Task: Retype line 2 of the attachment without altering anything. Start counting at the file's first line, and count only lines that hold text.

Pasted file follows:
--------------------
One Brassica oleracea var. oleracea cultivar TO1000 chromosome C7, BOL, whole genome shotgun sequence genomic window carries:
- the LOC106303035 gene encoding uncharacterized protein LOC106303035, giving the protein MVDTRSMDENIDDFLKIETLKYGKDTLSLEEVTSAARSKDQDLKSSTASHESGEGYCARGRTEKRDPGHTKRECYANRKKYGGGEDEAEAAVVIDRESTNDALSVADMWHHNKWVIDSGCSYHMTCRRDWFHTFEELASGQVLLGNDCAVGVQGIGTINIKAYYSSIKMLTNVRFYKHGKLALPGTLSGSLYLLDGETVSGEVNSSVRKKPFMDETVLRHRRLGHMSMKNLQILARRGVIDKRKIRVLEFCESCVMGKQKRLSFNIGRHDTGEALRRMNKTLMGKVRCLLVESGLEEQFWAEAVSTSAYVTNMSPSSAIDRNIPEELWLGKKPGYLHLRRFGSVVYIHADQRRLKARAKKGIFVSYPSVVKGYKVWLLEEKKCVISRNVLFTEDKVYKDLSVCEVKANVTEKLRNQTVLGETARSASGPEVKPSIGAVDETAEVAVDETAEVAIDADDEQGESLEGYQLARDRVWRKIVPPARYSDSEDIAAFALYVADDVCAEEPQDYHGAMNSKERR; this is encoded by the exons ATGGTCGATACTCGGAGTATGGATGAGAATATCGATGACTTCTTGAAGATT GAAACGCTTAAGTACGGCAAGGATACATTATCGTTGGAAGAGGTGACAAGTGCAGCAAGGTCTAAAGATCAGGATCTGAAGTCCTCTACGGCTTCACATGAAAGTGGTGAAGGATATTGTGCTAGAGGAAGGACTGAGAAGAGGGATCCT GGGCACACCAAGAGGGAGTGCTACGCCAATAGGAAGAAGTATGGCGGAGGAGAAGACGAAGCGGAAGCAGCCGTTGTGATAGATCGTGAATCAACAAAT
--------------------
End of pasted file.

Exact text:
- the LOC106303035 gene encoding uncharacterized protein LOC106303035, giving the protein MVDTRSMDENIDDFLKIETLKYGKDTLSLEEVTSAARSKDQDLKSSTASHESGEGYCARGRTEKRDPGHTKRECYANRKKYGGGEDEAEAAVVIDRESTNDALSVADMWHHNKWVIDSGCSYHMTCRRDWFHTFEELASGQVLLGNDCAVGVQGIGTINIKAYYSSIKMLTNVRFYKHGKLALPGTLSGSLYLLDGETVSGEVNSSVRKKPFMDETVLRHRRLGHMSMKNLQILARRGVIDKRKIRVLEFCESCVMGKQKRLSFNIGRHDTGEALRRMNKTLMGKVRCLLVESGLEEQFWAEAVSTSAYVTNMSPSSAIDRNIPEELWLGKKPGYLHLRRFGSVVYIHADQRRLKARAKKGIFVSYPSVVKGYKVWLLEEKKCVISRNVLFTEDKVYKDLSVCEVKANVTEKLRNQTVLGETARSASGPEVKPSIGAVDETAEVAVDETAEVAIDADDEQGESLEGYQLARDRVWRKIVPPARYSDSEDIAAFALYVADDVCAEEPQDYHGAMNSKERR; this is encoded by the exons ATGGTCGATACTCGGAGTATGGATGAGAATATCGATGACTTCTTGAAGATT GAAACGCTTAAGTACGGCAAGGATACATTATCGTTGGAAGAGGTGACAAGTGCAGCAAGGTCTAAAGATCAGGATCTGAAGTCCTCTACGGCTTCACATGAAAGTGGTGAAGGATATTGTGCTAGAGGAAGGACTGAGAAGAGGGATCCT GGGCACACCAAGAGGGAGTGCTACGCCAATAGGAAGAAGTATGGCGGAGGAGAAGACGAAGCGGAAGCAGCCGTTGTGATAGATCGTGAATCAACAAAT